Bresciani: Higher ed remains an investment, not a cost
North Dakotans have long valued education, and increasingly, our state is realizing the unparalleled role of higher education in creating the success of North Dakota and its residents.
Even a casual observer would note that an 11-campus system of colleges and universities, in a state of our size and population, shows a longstanding tradition of accessible, affordable higher education. So in many senses, the observation is nothing new.
But in a state on the cusp of reframing — and achieving — an economic future perhaps never before imagined, a rapidly growing number of business, civic and legislative leaders are coming to fully appreciate the investment opportunity and economic return being contributed by our North Dakota colleges and universities.
Those benefits in stunning quantities are shown through our two nationally ranked research universities. But those benefits scale, in ways just as important at their community levels and with a growing statewide impact, to our two-year and four-year undergraduate campuses.
It is worth noting that the personal and social benefits of higher education are irrefutably established by economists. There are few investments with more certain and dependable returns for either the individual or society.
And as I suggested above, our state since its founding has valued an educated populace.
That said, an odd and ironic national media trend has emerged in recent years suggesting that higher education “isn’t worth it” and that there is no “value added.” As a faculty member whose doctoral training is in finance and economics, and as a professional who has dedicated my life and career to higher education, I am of course troubled by this.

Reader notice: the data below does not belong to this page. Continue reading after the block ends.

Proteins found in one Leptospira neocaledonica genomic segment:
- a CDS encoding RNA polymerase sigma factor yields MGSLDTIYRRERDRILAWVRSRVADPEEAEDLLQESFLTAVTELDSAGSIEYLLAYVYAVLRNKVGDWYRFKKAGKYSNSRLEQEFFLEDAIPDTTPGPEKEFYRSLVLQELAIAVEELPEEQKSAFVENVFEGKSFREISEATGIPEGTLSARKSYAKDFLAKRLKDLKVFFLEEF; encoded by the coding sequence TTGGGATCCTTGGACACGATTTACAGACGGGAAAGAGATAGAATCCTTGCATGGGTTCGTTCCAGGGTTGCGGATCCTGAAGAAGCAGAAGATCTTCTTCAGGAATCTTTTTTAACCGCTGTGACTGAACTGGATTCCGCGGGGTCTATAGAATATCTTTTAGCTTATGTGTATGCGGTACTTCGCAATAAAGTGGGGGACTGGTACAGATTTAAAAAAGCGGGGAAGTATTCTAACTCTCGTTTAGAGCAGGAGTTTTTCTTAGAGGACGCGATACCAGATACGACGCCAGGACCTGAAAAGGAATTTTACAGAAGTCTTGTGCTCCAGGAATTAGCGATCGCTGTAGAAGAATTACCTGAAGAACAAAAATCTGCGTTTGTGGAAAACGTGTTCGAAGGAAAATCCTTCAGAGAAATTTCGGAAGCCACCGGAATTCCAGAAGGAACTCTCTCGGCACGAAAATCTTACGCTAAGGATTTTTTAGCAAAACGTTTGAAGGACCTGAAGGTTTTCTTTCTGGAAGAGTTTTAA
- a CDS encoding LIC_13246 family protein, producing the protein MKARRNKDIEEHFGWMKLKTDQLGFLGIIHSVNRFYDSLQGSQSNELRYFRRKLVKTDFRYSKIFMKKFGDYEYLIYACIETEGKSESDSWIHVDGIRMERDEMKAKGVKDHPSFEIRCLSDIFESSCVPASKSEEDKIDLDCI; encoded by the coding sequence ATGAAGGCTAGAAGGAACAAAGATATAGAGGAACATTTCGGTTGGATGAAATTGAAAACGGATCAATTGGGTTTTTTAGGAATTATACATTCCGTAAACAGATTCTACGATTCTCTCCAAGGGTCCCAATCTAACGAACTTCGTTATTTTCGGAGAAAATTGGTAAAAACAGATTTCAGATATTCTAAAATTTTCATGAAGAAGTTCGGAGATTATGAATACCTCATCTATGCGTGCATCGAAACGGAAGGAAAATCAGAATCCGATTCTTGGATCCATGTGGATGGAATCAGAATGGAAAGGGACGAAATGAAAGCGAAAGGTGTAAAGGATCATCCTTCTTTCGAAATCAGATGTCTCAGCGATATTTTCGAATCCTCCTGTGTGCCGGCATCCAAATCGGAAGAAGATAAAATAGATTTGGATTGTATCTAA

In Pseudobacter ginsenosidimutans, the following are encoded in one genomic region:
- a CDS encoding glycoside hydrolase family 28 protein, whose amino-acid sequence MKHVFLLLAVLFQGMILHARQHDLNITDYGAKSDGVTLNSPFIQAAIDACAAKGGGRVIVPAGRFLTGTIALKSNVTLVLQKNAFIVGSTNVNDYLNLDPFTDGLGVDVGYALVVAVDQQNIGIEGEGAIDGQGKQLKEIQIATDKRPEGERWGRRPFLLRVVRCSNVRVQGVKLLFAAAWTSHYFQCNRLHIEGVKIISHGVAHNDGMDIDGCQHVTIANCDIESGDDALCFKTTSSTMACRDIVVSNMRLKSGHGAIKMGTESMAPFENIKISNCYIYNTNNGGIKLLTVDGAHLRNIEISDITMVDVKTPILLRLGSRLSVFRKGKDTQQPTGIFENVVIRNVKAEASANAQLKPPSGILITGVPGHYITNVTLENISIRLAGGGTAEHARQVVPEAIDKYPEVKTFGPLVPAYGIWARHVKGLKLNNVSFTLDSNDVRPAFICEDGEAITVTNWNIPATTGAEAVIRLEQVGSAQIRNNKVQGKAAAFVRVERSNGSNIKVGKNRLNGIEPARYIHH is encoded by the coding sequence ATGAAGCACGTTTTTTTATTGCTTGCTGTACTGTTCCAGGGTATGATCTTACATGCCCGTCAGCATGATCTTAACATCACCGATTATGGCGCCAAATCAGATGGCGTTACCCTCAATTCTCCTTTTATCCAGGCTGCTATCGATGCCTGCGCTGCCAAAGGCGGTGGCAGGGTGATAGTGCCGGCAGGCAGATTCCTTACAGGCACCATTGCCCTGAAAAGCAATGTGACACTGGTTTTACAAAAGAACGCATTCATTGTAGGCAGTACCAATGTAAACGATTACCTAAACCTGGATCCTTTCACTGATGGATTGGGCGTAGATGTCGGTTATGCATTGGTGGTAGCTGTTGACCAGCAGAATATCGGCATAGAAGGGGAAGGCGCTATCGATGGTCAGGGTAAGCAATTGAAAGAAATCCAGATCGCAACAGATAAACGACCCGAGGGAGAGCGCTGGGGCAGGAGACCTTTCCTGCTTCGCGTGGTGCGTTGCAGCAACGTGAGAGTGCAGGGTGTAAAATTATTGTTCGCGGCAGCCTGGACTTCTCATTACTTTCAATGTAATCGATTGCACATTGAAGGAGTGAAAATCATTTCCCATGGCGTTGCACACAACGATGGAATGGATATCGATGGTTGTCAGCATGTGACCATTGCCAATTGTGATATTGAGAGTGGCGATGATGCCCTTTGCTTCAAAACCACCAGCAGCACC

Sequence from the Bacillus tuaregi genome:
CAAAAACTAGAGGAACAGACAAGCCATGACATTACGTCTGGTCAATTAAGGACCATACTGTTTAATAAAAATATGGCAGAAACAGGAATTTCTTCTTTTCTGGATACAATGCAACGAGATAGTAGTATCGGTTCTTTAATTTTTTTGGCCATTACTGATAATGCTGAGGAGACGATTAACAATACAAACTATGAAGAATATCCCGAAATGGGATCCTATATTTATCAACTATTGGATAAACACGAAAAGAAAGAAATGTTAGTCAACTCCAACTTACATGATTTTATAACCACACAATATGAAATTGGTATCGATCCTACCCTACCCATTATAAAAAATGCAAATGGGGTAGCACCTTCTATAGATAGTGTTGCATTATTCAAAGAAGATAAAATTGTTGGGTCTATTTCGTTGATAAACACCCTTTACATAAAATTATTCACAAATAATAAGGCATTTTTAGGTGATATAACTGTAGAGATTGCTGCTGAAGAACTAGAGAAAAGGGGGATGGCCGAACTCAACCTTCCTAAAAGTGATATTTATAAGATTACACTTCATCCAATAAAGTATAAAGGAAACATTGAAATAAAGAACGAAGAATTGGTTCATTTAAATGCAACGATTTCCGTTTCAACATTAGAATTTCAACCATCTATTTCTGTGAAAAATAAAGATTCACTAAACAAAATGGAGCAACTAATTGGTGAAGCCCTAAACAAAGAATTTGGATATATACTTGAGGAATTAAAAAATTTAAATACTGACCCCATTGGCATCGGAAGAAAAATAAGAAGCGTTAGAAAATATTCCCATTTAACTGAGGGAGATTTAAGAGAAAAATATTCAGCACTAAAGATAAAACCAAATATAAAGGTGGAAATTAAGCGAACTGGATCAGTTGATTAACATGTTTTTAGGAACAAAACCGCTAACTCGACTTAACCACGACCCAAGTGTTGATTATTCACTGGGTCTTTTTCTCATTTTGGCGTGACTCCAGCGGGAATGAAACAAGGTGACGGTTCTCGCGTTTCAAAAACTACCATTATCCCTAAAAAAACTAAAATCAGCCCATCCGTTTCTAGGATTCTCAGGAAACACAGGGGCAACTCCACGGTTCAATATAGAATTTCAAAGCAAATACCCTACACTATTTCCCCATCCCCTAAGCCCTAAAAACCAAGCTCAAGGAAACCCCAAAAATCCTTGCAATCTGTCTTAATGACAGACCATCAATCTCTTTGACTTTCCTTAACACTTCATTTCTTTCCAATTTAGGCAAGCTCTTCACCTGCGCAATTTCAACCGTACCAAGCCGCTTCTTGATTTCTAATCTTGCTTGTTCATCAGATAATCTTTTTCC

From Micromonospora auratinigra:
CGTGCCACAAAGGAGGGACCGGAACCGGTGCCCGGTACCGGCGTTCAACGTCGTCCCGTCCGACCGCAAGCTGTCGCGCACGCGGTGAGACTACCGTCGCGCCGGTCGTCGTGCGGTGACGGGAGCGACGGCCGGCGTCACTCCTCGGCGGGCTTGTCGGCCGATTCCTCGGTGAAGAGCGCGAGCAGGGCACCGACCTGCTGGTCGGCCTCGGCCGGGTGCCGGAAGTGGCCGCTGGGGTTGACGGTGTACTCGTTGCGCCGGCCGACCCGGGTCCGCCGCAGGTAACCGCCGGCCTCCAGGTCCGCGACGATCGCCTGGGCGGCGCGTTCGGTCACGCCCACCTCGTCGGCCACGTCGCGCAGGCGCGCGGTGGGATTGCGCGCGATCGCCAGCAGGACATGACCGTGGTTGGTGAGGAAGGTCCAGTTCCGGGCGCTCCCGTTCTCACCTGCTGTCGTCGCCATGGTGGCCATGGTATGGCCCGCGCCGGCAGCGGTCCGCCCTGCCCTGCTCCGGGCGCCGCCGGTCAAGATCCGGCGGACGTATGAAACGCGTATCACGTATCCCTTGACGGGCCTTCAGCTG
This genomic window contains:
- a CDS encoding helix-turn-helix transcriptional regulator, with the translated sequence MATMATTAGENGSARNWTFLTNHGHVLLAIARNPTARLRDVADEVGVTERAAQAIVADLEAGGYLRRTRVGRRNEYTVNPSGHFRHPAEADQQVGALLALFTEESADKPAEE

At the same time, I have to recognize that higher education is, to the outside observer, a complicated and easily misunderstood aspect of our lives. As a result, it can be an irresistible target for those who might be sincere in their criticism of it, as well as those who might benefit from offering criticism whether it’s sincere or not.
For that reason, in coming months I plan to offer a series of op-eds to our state’s leading news agencies, which I hope will shed some light on what higher education is and is not, why we as a state and nation support it as do few other places in the world and what benefits result from that support — not only for our students but perhaps even more important, for our state and nation.
I’ll try to respectfully recognize what critics say about that, and where they do and don’t hit the mark.
Speaking of critics, there no doubt will be some who’ll challenge my effort and virtually anything I can offer as support for my position, including external experts on the topic. But at the end of the day, I believe that the impacts and contributions of higher education will for most readers be not only more understandable but substantially more appreciated.
As a teaser of sorts for what’s to come, let me offer this thought to people who suggest that higher education is an over-priced, inaccessible and unproductive drain of resources and time, with little return on investment.
In both percentages and sheer numbers, more Americans than ever are accessing higher education.
If we dispense with the notion that millions of Americans are so flush with resources and gullible as to be duped into a groundless and expensive belief in higher education, I think readers will find that there are sound reasons why we so strongly believe in higher education’s value.
I think readers also will better appreciate why higher ed remains an inarguably commendable individual and societal investment (rather than a cost), and why employers more than ever are using higher education as an entry standard for most careers — including agriculture, the trades and professions — and that a surprisingly varied number of educational paths and disciplines can lead to success in those fields.
Bresciani is president of North Dakota State University.